A major challenge in pathobiome research will thus be to develop and apply concepts and approaches of microbial ecology and evolutionary biology to pathogens and the microbial communities in which they exist. A peculiarity of pathobiomes is that they involve multiple complex interactions within microbial communities, the host and the environment, and are subject to strong selection pressures that sometimes lead to extreme adaptations (e.g., species which have recently become intracellular parasites, (Casadevall, 2008). Metagenomic approaches will facilitate the complete description of microbial communities associated with the different phases of a pathogen's life cycle, and thus will aid in the identification of species that may act as partners or antagonists. Particular attention should be paid to the impact of the pathobiome on the molecular interactions involved in infection and transmission (vertical or horizontal). To effectively combat plant and animal diseases, a major challenge will be to identify those levers which control or manipulate those microbial communities associated with pathobiomes. Understanding the internal processes of microbial communities is necessary to enable predictive modeling of ecological dynamics of microbial communities. Such predictive models can provide guidance for strategies aiming to manipulate communities in plants or animals and modulate their pathogenicity.
Selective Forces, such as Environmental and Human-Mediated Disturbances, Shape Viral, and Bacterial Pathobiomes
The emergence of socially/economically relevant diseases is likely to be frequently linked with ecological disturbances caused by human intrusions into natural ecosystems (Anderson et al., 2004; Jones et al., 2008). Displacement of natural plant and animal species by intensive agriculture (Malmstrom et al., 2005a) or anarchic urban developments, including disturbances associated with unmanaged sewage (Dinsdale et al., 2008), pollutants and/or radioactivity, are all important subsets of those intrusions that represent fundamental disturbances in the diversity and in the evolutionary dynamics of viral and bacterial communities inhabiting natural ecosystems. For instance, studies have shown that invasive exotic annual grasses can indirectly increase barley and cereal yellow dwarf virus (B/CYDVs) disease incidence in California native perennial bunchgrasses (Malmstrom et al., 2005b). Beyond this example, the numbers of situations in which introduced domesticated plants/animals come into contact for the first time with indigenous viruses or bacteria from native plants/animals, have dramatically increased alongside the intensification of human activities.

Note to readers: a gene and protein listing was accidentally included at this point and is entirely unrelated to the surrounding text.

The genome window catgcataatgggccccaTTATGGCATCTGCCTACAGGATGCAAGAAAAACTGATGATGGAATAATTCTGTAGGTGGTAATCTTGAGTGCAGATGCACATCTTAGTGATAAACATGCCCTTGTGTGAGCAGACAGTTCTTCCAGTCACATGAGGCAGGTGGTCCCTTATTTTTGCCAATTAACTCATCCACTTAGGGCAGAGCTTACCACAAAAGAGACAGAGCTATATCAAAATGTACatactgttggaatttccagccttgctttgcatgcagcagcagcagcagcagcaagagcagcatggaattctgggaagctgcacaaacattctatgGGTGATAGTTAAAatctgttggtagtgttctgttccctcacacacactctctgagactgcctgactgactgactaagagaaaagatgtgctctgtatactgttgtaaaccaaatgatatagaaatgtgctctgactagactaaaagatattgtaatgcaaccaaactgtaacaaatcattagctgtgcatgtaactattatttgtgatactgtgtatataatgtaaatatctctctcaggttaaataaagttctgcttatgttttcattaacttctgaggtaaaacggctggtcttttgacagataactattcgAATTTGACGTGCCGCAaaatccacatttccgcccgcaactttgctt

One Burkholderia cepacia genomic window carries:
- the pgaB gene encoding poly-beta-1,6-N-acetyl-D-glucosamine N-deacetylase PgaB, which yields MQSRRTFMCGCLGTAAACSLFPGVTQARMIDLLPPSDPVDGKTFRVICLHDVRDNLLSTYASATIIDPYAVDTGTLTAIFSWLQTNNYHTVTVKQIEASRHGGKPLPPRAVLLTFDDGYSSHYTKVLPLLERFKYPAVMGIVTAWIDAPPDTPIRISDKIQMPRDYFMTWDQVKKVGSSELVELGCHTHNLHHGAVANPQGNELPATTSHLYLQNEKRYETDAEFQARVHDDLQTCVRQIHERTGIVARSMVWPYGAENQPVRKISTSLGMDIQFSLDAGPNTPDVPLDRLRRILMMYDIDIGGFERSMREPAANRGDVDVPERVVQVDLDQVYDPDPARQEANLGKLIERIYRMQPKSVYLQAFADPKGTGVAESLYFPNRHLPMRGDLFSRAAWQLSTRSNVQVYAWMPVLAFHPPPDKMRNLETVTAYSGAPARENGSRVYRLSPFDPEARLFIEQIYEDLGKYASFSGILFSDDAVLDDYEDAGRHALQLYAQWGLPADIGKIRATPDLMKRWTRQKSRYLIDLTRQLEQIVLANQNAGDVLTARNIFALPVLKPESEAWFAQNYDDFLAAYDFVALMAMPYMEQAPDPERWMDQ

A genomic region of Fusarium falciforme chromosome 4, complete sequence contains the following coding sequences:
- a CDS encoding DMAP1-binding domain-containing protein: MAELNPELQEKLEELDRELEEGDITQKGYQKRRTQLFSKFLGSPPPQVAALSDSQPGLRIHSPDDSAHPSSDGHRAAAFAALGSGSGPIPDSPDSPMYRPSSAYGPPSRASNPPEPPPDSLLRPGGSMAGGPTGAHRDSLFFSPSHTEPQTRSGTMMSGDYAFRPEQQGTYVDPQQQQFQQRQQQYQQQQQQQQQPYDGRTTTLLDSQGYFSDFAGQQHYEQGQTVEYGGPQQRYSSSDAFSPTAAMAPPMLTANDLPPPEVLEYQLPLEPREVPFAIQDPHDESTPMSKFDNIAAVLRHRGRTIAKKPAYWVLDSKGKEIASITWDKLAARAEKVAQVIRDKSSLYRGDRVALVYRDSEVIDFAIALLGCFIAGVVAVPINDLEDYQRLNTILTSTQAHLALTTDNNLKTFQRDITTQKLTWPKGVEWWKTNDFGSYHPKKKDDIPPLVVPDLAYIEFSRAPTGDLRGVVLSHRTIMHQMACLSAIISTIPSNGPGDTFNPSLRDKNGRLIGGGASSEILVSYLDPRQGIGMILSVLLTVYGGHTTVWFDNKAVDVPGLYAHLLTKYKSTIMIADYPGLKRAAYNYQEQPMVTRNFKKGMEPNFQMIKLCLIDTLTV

Molecular biology techniques such as molecular typing and, more recently, metagenomics, have led to considerable progress in understanding adaptive responses of pathogen populations to human-mediated disturbance. For instance, studies of Staphylococcus aureus populations have provided examples of how human activities can change a population structure, inducing adaptation of the pathogen to a new host species. Comparative genomics clearly links genomic- and phenotypic-characteristics with host adaptation, and reveals that major animal-associated clones most likely emerged after a human-to-animal host jump, followed by subsequent adaptive evolution. S. aureus transmission from human to bovine hosts was thought to have occurred ~5500 years ago, during the Neolithic revolution and the expansion of agriculture throughout the Old World (Weinert et al., 2012). Similarly, the current predominantly poultry-associated clones have most probably emerged after a human-to-poultry host jump (Lowder et al., 2009), estimated to have occurred ~50 years ago (Weinert et al., 2012), and which rapidly disseminated worldwide thanks to the globalization of the poultry industry (Lowder et al., 2009; Fitzgerald, 2012).
Strong environmental pressures can also shape pathobiomes, and turn otherwise pathological interactions into mutualistic relationships. In extreme environments, such as in geothermal soils in Yellowstone National Park, evolution has selected plants that harbor fungal endophytes infected with a virus, and all three partners are required for thermal tolerance of the system (Marquez et al., 2007).